• Players (individual, pair or group) roll the die before each question is presented either verbally or in writing. They record the number rolled in the “Die” column of their sheet.
  • The teacher says or shows a question (perhaps projected). Students discuss, if in pairs or groups, and write their answer in the “Answer” column of their sheet.
  • The teacher says or shows the correct answer to the question. It can also be part of the projection slides or simply written on the board. Students check their answer and determine whether they were correct or incorrect. The teacher should be vigilant to make sure answer are not altered.
  • If the answer is correct, players get the points that they rolled prior to the question being asked. If they are incorrect, they lose those points.
  • Students then update their total as they continue on with each question.
  • The player (individual, pair or group) with the most points after all the questions have been asked wins the game.

Students enjoy this activity and use so much language as they discuss possible answers, listen to and read questions and react to their points changing as they progress through the game.  Remember that you can download templates in English, Spanish, Portuguese, French, German and Italian.

Practice or Review Activity for Any Language Topic from vocabulary to language structures. French, Spanish, English, Italian, German, Portuguese.

72: What Does it Mean to “Teach” a Language?


What does it mean to “teach” a language? In this episode I look at this question, particularly considering the shifts in language teaching and learning over the past 10 years or so. My approach to this question is grounded in a quote from Larson-Freeman and Long that a professor shared with me in graduate school. It continues to guide my approach to teaching.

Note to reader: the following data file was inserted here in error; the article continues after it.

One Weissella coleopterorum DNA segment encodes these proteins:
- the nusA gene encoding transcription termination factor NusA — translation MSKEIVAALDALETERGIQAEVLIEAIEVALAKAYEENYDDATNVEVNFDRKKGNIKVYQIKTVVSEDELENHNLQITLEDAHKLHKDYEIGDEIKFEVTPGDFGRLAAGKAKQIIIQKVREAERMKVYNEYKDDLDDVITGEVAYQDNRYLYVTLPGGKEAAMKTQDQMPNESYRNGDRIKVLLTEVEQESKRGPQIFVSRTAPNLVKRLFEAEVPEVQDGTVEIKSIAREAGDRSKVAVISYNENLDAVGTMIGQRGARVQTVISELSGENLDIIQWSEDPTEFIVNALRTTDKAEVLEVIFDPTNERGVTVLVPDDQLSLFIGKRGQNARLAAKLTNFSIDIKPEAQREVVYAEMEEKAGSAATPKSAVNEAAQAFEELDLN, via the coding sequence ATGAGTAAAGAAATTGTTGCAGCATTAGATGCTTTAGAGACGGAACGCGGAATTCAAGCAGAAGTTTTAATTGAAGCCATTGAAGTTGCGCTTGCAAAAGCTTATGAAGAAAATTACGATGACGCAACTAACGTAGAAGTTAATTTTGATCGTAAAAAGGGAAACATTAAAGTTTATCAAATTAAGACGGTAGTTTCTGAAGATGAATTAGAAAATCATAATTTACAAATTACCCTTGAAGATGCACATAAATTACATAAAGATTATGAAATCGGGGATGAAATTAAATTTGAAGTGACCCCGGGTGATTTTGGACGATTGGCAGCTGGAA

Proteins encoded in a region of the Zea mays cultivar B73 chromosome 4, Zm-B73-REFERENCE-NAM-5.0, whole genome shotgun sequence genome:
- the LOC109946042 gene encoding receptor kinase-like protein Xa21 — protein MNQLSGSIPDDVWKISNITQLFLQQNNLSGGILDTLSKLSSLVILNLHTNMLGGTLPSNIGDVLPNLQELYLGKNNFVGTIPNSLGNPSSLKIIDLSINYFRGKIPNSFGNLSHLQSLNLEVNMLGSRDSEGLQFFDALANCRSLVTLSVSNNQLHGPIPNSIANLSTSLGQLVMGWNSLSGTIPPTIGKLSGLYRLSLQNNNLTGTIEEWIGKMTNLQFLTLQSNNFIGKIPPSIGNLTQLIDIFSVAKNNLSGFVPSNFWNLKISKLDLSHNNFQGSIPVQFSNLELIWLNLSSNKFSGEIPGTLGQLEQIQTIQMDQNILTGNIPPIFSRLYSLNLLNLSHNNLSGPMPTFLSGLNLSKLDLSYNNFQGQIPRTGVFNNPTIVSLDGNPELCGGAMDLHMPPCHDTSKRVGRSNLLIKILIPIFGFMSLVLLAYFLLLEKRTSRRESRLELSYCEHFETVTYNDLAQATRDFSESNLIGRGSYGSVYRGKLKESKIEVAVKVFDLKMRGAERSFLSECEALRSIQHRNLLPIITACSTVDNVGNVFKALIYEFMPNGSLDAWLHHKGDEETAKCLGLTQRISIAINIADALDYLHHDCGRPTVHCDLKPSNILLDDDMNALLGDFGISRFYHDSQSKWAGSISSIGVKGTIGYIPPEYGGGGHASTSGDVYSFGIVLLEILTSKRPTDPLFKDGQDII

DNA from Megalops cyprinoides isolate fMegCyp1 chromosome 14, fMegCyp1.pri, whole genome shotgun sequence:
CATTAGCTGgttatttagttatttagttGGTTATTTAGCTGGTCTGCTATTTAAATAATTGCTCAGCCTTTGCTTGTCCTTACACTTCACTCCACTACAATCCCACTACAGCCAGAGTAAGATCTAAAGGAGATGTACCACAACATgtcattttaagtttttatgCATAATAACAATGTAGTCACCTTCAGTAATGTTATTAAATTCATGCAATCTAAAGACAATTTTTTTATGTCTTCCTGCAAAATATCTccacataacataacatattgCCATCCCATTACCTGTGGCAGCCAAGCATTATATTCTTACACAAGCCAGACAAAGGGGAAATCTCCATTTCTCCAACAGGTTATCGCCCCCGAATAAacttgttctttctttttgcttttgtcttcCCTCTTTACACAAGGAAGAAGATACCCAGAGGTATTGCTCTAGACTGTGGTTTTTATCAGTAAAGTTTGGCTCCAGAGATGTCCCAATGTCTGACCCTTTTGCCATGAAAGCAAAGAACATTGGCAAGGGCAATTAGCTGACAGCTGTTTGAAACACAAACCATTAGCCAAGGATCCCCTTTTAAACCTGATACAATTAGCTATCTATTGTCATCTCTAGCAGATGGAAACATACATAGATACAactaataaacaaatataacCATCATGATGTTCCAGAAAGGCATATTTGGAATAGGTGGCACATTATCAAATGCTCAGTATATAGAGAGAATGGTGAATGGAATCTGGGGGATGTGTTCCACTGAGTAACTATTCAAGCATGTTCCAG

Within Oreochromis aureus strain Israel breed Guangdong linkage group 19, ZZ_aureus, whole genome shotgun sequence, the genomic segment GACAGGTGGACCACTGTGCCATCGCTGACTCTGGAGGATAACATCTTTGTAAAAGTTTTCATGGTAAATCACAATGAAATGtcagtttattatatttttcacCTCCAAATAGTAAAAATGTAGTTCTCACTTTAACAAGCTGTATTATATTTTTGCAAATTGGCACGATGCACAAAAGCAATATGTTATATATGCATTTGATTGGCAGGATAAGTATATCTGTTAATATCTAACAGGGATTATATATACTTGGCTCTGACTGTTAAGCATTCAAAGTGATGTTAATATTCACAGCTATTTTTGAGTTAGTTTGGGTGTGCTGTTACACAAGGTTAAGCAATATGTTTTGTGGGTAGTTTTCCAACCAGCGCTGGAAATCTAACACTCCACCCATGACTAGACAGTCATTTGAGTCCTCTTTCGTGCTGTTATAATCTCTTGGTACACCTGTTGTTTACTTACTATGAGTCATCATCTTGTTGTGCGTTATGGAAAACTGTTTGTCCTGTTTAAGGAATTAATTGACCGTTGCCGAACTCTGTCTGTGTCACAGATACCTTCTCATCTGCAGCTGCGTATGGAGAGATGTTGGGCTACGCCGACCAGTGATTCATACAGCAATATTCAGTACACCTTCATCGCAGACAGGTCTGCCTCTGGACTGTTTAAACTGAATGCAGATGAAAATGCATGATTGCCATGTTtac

“[It is not] because some plants will grow in a desert, [that] watering the ones in your garden is a waste of time. In fact, of course, while the desert may provide the minimum conditions for a plant to grow, watering it may help it grow faster, bigger, and stronger, that is to realize its full potential.”    [Diane Larsen-Freeman, Michael H. Long; An Introduction to Second Language Acquisition Research (1990)]

Links mentioned in this episode

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71: Supporting Students in Leveling Up Their Language


In this episode I’m taking on the question of leveling up.  We often talk about proficiency levels and the output that goes along with each level.  We’ll take a look at some concrete examples of language produced at each level and I’ll share some suggestions for how we can support students in leveling up their language.

Topics in This Episode:

  • The ACTFL Proficiency Levels (Interpersonal)
  • Novice Low/Mid/High: single words, chunks, chunked phrases.
  • Intermediate Low/Mid/High: discrete sentences, strings of sentences, moving toward paragraphs